Mathematics Knowledge & Skills

The Mathematics Knowledge & Skills domain describes children’s abilities to understand numbers, quantity, and the relationships between them. Also important to this domain is a basic understanding of shapes, the position of shapes in space, patterns, and measurement. Many indicators described in this domain require children to make generalizations and think abstractly, which build cognitive skills that support a wide array of early learning and are associated with positive outcomes. Some of the indicators and examples may not be appropriate until late in the 3–5 year age range.

Mathematics Knowledge & Skills

Children may . . .

Children may. . .

Suggested Supports
Adults may . . .

1. Number Concepts and Quantities:  The understanding that numbers represent quantities and have ordinal properties (number words represent a rank order, particular size, or position in a list).

  1. Count verbally or sign to at least 20 by ones.*
  2. Instantly recognize, without counting, small quantities of up to five objects and say or sign the number.*
  3. Say or sign the number names in order when counting, pairing one number word that corresponds with one object, up to at least 10.*
  4. Use the number name of the last object counted to answer “How many?” questions for up to approximately 10 objects.*
  5. Accurately count as many as five objects in a scattered configuration or out of a collection of more than five objects.*
  6. Understand that each successive number name refers to a quantity that is one larger.*
  7. Identify whether the number of objects in one group is more than, less than or the same as objects in another group for up to at least five objects.*
  8. Identify and use numbers related to order or position from first to fifth.*
  9. Associate a number of objects with a written numeral 0–5.*
  10. Recognize and, with support, write some numerals up to 10.*
  • Matches a group of 1 to 10 objects with written and spoken number.
  • Count, group, and sort objects and materials.
  • Read stories, sing songs, and act out poems and finger plays that involve counting, numerals, and shapes.
  • Match a group of 1 to 5 objects with written and spoken numbers.
  • Copy a printed numeral using their own handwriting.
  • Play games that involve matching numerals to numbers of objects, such as dots on cards.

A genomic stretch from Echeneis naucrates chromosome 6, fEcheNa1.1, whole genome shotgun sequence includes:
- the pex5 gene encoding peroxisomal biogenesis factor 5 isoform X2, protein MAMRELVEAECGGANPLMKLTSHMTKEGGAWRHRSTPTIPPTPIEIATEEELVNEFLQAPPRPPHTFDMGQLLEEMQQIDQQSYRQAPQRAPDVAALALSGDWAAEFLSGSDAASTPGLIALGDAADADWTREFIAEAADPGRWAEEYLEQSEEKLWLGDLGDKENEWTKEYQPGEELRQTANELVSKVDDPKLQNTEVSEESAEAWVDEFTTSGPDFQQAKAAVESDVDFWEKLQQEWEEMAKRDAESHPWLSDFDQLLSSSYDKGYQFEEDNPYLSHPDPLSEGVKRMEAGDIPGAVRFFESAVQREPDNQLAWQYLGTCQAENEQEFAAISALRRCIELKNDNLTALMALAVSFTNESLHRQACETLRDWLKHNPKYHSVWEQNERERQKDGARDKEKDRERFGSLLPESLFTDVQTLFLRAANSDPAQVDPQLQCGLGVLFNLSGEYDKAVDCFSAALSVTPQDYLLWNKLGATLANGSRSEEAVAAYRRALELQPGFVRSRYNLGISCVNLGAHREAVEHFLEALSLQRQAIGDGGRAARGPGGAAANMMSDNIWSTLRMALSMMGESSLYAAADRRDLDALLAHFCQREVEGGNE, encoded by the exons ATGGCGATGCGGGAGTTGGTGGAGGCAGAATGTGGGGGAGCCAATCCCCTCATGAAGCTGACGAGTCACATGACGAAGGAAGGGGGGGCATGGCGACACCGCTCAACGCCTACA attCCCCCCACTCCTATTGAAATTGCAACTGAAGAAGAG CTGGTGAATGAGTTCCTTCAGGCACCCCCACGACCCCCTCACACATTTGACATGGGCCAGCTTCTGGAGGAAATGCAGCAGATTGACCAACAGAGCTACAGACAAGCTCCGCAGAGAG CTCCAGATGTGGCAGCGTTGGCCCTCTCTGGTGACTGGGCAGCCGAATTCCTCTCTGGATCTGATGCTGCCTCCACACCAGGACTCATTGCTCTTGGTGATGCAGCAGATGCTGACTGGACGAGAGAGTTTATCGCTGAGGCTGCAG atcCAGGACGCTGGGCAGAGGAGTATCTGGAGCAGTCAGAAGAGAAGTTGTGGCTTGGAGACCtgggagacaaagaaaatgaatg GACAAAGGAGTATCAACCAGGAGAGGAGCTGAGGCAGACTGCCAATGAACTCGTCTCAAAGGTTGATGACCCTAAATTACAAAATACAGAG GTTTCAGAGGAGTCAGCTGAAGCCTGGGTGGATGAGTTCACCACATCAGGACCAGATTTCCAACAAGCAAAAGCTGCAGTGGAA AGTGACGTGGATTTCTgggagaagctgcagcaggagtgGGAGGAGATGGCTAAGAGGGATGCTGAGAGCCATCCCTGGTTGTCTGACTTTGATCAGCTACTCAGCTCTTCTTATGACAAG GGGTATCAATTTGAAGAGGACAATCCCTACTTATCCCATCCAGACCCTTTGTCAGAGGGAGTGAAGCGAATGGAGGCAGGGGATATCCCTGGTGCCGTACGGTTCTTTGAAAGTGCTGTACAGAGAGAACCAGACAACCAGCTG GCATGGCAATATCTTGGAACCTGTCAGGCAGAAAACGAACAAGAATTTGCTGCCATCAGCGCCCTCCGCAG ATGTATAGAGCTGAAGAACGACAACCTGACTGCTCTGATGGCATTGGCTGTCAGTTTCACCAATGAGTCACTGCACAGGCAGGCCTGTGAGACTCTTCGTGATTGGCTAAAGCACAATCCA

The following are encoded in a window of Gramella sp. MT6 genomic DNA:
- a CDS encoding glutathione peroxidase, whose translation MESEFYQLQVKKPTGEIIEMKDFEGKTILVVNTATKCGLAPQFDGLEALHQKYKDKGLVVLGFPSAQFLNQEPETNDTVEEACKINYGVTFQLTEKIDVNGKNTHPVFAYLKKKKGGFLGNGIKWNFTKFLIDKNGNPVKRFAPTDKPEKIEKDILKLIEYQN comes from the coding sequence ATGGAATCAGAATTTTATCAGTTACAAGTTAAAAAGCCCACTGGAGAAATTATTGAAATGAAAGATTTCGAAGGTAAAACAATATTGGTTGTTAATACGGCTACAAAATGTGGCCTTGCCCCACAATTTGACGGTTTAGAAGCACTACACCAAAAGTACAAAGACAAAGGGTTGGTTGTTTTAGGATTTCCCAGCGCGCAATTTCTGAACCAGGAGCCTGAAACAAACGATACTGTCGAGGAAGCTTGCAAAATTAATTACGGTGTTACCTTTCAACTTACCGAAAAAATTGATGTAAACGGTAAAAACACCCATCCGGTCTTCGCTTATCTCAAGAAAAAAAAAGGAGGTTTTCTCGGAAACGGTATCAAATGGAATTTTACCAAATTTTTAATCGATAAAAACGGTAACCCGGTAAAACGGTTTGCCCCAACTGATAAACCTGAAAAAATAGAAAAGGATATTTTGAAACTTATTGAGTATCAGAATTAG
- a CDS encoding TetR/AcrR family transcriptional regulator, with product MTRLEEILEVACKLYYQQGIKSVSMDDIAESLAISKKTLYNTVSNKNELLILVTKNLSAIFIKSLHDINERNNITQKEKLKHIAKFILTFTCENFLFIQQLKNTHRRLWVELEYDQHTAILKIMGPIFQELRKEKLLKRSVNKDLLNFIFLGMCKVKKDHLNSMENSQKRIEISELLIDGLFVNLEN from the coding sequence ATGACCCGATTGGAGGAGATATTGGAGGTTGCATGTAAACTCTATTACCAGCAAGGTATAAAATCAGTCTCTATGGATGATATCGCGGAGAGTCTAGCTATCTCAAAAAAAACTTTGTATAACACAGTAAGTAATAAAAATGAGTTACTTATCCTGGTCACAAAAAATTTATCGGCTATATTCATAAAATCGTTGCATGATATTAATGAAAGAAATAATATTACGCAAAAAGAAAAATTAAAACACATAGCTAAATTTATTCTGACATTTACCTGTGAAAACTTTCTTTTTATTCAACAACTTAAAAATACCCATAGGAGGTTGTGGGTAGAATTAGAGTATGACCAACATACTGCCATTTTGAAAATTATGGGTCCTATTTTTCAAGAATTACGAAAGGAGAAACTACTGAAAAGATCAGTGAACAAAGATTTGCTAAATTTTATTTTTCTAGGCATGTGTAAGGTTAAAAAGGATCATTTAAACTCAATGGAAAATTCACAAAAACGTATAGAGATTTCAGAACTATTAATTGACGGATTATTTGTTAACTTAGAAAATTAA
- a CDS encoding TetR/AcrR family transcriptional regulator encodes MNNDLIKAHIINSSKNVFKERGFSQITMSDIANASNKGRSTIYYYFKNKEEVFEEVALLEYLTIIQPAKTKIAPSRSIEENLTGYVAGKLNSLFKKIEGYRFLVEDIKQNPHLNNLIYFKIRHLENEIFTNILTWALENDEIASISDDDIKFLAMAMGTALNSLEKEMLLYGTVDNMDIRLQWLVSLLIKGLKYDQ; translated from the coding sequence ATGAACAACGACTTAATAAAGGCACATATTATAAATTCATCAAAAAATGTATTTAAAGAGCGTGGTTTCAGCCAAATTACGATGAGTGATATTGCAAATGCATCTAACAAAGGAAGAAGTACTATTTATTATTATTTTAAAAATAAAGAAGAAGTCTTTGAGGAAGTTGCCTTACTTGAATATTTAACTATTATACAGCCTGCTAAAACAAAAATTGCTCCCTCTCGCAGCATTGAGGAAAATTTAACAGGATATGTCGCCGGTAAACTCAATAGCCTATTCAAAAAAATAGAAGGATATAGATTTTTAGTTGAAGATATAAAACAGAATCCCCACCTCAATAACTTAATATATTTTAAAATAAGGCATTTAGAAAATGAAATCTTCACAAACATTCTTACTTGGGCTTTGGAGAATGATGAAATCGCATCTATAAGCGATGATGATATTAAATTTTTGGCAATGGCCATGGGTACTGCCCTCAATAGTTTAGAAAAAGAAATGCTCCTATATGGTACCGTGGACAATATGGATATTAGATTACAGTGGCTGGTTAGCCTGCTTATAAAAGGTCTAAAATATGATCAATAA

• Count and use numbers as you play together. Ask children to answer “How many?” to encourage children to count, compare which has more and which has less, and talk about quantity.
  • Make counting part of everyday routines, like setting the table or determining the number of people in a play area.
  • Have children group and order materials when cleaning up.
  • Play board games with a spinner, a die or dice, and other games such as dominoes, number blocks, and cards and puzzles with numbers.
  • Sing counting songs, finger plays, and read children’s books with numerical content to provide a playful context for practicing counting and understanding cardinality.
  • Provide opportunities for children to write numbers that are meaningful to them, such as their age, how many people are in their family, or how many blocks they stacked to create a tall tower.

2. Operations and Algebraic Thinking:  The use of numbers to describe relationships and solve problems.

  1. Represent addition and subtraction in different ways, such as with fingers, objects, and drawings.*
  2. Solve addition and subtraction problems set in simple contexts. Add and subtract up to at least five to or from a given number to find a sum or difference up to 10.*
  3. With adult assistance, begin to use counting on (adding 1 or 2, for example) from the larger number for addition.*
  4. Fill in missing elements of simple patterns.*
  5. Duplicate simple patterns in a different location than demonstrated, such as making the same alternating color pattern with blocks at a table that was demonstrated on the rug. Extend patterns, such as making an eight-block tower of the same pattern that was demonstrated with four blocks.*
  6. Identify the core unit of sequentially repeating patterns, such as color in a sequence of alternating red and blue blocks.*
  • Take three away from five, counting “Five, four, three … two!” while keeping track using their fingers.
  • Say after receiving more crackers at snack time, “I had two and now I have four.”
  • Predict what will happen when one more object is taken away from a group of five or fewer objects, and then verify their prediction by taking the object away and counting the remaining objects.
  • Use art materials and other objects to create or replicate patterns (e.g., weaving, stringing beads, stacking blocks, or drawing repeating pictures).
  • Recognize patterns in a story or song.
  • Identify two blocks, one red and one blue, as the core unit of a longer pattern using alternating red and blue blocks.
  • Sequence story cards to show beginning, middle, and end.